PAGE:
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“Feasting at the Brooklyn Flea”
If you’re a fan of street food, vintage clothes, antique furniture, and young indie designers, you’ve probably heard of the new flea market in Brooklyn, appropriately called, well, Brooklyn Flea. The flea market takes place every Sunday from 10am to 5pm (rain or shine) in a 40,000 square foot cement playground surrounded by chain link fencing out in the back of Bishop Loughlin Memorial High School in Fort Greene (Lafayette Ave. between Clermont and Vanderbilt Ave).
The Flea features a rotating list of 200 vendors, and while I was impressed with the wares (I found a few vintage Bakelite bowls and casseroles, and a couple of pair of shoes I’d have taken if my foot were just a tad smaller), most of what Craig and I did was eat. We had planned on hitting a new place in our neighborhood for brunch, but instead, we fueled up on coffee and went on empty, looking to get filled up. And we did just that, sharing a buffet from the street vendors on the cement bleachers of the High School yard. I felt like I was an extra in Grease.
In terms of eating, your first stop should be the Martinez Food Vendors of Red Hook, familiar to those who are regulars at the Red Hook Ball fields. The line for huaraches is long, but altogether worth it. But what most people don’t know is that there’s a separate (virtually non-existent) line for their pupusas—sort of like oversized arepas, stuffed with cheese and jalapeno, chicken and cheese, or plain cheese ($2.25 each), and served with a heaping mound of cabbage slaw and pickled vegetables. What you’ll probably see when you arrive is one long line, but that’s the one for huaraches. March straight up to the front of it, on the right and you’ll find a small orange sign that reads “Pupusa Line.” And you’ll see that there’s no wait for those wonderful pupusas, griddled until golden and piping hot and ozzing with bubbly cheese. So get yourself one of those first and then you’ll have something to sate you while you wait in line for your huarache.
While they serve tacos ($3) and quesadillas ($6), they’re made from store bought tortillas. The only tortillas made fresh are used for the huaraches ($6), which are sort of oversized oval tortillas, made fresh on the griddle so they’re almost like Mexican crepes, and then filled with your choice of highly seasoned pulled pork or shredded beef, and fully loaded with toppings like soft tangy queso fresco, fresh salsa, guacamole, and sour cream, and green and red hot sauce to taste. These are delicious—the warm corn tortilla wrapped around the wildly flavorful fillings infuses every bite with the soft sweetness of masa, and the cool sour cream and cheese add the right tang. It’s a full on party in the mouth sort of dish. The only problem is that these are scarfed down in a fraction of the time it takes to wait for them. They’re really gone too fast, so you might want to get two, though they are quite large and you may want to save room for an ear of corn rubbed in cheese and chiles and mayo that’s applied generously, like sunscreen to an arm.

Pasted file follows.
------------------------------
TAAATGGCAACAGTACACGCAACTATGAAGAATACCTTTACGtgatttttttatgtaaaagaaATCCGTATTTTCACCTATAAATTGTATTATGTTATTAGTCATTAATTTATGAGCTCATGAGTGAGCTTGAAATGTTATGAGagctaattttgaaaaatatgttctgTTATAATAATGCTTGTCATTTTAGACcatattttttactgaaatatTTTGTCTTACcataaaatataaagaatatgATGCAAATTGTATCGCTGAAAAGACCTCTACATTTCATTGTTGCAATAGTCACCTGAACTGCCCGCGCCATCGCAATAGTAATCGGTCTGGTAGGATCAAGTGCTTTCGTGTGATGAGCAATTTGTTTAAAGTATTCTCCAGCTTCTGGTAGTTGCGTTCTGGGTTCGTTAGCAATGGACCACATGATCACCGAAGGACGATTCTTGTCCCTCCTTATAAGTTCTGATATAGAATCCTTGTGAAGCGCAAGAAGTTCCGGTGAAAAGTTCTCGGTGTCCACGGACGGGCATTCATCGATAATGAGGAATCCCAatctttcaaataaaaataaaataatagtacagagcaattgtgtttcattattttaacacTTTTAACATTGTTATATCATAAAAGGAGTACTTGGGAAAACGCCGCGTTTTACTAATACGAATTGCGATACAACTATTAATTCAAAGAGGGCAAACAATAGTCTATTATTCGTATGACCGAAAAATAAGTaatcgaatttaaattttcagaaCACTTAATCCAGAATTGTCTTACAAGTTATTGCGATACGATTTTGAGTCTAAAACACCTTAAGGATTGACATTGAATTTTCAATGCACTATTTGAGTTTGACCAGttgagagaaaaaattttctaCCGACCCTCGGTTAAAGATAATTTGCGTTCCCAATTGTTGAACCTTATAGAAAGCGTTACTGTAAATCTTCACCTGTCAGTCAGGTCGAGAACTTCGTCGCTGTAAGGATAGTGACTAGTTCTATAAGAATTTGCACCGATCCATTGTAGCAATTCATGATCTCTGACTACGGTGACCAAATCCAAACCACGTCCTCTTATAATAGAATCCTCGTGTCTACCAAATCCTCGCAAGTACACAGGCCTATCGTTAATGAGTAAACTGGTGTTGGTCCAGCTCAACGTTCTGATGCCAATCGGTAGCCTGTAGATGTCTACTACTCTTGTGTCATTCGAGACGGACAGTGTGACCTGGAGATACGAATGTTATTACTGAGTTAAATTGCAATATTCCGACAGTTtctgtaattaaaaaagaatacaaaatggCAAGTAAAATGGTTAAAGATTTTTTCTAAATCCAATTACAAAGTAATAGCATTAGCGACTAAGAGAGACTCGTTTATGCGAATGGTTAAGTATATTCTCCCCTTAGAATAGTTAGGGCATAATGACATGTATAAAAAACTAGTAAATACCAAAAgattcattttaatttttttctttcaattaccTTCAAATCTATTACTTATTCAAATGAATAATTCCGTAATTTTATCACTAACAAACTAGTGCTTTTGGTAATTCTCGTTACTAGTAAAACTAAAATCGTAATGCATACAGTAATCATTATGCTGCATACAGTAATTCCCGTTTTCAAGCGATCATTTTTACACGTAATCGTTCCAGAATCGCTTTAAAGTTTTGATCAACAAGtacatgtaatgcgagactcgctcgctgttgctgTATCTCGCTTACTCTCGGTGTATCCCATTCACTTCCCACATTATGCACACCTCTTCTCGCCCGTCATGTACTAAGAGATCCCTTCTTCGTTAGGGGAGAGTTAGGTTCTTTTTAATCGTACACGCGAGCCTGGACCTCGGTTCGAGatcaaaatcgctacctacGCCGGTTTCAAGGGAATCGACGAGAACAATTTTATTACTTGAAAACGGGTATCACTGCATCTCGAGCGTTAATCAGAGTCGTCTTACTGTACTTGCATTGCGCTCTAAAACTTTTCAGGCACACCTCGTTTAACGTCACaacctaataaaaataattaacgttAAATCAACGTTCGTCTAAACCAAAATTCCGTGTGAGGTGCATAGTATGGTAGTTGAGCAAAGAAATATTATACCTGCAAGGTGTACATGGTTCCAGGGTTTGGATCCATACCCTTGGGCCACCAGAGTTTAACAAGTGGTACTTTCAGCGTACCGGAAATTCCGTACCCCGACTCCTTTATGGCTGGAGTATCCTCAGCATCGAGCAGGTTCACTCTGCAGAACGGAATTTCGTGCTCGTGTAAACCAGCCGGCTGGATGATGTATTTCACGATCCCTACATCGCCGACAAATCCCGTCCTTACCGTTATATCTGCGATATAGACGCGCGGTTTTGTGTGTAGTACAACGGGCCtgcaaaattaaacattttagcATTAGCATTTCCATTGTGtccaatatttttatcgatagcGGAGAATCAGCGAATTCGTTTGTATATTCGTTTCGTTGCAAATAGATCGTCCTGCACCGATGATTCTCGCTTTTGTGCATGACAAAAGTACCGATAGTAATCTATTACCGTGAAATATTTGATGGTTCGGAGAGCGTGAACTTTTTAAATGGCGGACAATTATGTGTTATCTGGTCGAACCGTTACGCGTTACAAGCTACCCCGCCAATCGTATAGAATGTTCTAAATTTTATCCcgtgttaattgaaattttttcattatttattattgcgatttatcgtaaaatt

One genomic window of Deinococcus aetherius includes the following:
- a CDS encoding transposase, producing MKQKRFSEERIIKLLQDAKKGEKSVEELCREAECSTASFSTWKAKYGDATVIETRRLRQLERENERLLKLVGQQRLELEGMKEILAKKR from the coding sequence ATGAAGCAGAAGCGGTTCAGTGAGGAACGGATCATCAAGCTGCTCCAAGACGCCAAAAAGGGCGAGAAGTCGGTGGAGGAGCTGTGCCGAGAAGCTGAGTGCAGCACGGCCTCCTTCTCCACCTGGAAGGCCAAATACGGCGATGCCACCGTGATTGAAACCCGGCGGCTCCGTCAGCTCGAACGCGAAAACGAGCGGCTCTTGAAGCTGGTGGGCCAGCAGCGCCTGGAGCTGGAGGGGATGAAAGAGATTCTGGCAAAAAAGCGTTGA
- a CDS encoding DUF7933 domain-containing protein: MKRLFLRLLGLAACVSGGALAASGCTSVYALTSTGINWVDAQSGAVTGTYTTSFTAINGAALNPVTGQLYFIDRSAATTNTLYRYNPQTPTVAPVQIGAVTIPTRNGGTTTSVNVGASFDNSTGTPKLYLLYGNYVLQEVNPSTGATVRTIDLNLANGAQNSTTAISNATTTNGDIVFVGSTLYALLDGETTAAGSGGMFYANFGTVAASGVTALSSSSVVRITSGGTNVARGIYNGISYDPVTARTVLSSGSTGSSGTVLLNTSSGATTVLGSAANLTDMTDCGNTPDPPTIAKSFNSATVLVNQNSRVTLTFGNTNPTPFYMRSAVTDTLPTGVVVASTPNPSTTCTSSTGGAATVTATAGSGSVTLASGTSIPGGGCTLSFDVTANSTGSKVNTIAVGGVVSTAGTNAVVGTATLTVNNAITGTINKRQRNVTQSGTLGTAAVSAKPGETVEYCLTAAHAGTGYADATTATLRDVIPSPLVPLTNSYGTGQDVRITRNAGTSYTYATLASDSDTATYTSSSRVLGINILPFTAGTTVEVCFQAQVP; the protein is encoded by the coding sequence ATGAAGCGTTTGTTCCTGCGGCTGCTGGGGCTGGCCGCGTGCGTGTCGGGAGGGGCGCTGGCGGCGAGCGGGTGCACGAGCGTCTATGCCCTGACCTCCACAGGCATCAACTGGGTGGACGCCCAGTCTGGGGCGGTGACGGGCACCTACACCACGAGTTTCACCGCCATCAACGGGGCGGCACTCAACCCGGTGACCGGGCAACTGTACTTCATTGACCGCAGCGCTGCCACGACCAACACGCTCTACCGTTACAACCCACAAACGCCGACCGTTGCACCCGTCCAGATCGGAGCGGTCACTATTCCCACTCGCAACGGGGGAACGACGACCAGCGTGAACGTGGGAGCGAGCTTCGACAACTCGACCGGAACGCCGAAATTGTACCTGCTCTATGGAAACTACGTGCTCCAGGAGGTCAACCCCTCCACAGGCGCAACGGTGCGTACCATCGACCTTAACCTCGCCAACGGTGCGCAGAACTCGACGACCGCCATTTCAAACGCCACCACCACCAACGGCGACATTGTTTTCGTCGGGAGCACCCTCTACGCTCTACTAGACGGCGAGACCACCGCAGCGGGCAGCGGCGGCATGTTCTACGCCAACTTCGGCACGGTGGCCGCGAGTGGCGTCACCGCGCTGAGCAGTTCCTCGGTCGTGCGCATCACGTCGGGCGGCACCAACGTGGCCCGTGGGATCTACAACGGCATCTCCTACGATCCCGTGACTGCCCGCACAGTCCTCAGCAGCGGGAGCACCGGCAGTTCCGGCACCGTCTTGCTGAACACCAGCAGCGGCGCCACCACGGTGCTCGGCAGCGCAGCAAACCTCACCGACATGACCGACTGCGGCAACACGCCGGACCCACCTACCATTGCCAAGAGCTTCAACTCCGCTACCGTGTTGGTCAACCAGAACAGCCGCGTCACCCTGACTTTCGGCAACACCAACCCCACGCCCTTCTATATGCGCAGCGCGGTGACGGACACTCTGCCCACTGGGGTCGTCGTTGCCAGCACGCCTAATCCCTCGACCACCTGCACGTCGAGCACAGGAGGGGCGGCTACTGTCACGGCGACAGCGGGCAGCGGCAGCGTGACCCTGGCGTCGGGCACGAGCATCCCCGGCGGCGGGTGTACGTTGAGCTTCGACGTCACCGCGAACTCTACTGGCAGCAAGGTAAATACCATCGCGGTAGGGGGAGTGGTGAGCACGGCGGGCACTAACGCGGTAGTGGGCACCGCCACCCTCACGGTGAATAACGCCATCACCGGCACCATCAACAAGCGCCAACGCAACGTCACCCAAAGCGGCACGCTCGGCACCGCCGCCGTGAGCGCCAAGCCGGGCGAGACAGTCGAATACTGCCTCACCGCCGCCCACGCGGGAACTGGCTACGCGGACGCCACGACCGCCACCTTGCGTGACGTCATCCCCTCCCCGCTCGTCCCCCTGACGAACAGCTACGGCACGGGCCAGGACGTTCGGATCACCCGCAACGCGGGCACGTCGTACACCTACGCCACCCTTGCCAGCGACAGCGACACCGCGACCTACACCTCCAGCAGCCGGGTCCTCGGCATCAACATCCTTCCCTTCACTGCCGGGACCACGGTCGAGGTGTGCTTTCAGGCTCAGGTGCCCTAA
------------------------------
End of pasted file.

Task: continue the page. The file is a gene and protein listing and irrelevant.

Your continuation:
This weekend there were also Cuban sandwiches from Pilar, piled high with pork, cheese, pickles and chiles ($4), and a wide charcoal grill turning out barbecued short ribs ($5.50), sausages ($4), and steak sandwiches ($7.50).
Dessert can be a scoop of Blue Marble organic homemade ice cream or a pie from LaCrosta, an Albany-based pie shop that’s been making their fresh fruit pies for 35 years. Our favorite was the brambleberry, made from a mix of blueberry, raspberry, blackberry and rhubarb, though they don’t sell it by the slice, just by the pie, so you will have to make a commitment. I think you can handle it, but if you’re looking for something a bit more portable, try their Pie Cookies—rounds of flaky pie dough filled with lemon, blueberry, apple, and raspberry, so they’re like little mini pie raviolis that you can eat in a few bites. (Or just one if you really must.) They also make a pie called the Drunken Monkey, which is layered with caramel, pecans, walnuts, and chocolate, topped with Belgian Fudge. This one’s for chocoholics only.
In between eating, you’ll probably find a few things to buy. There’s a really well-edited selection of vintage shoes and tops and dresses, impressive young designers showing off a nice line of dresses and chemises, and a great vendor selling bolts of beautiful colorful vintage and contemporary fabric if you’re a crafty type. How I wish I were.
In the meantime, I’ll be eating pupusas and huaraches while shopping for some vintage finds. I can’t think of a better combination.
For more on Brooklyn Flea visit http://brownstoner.com/brooklynflea/.
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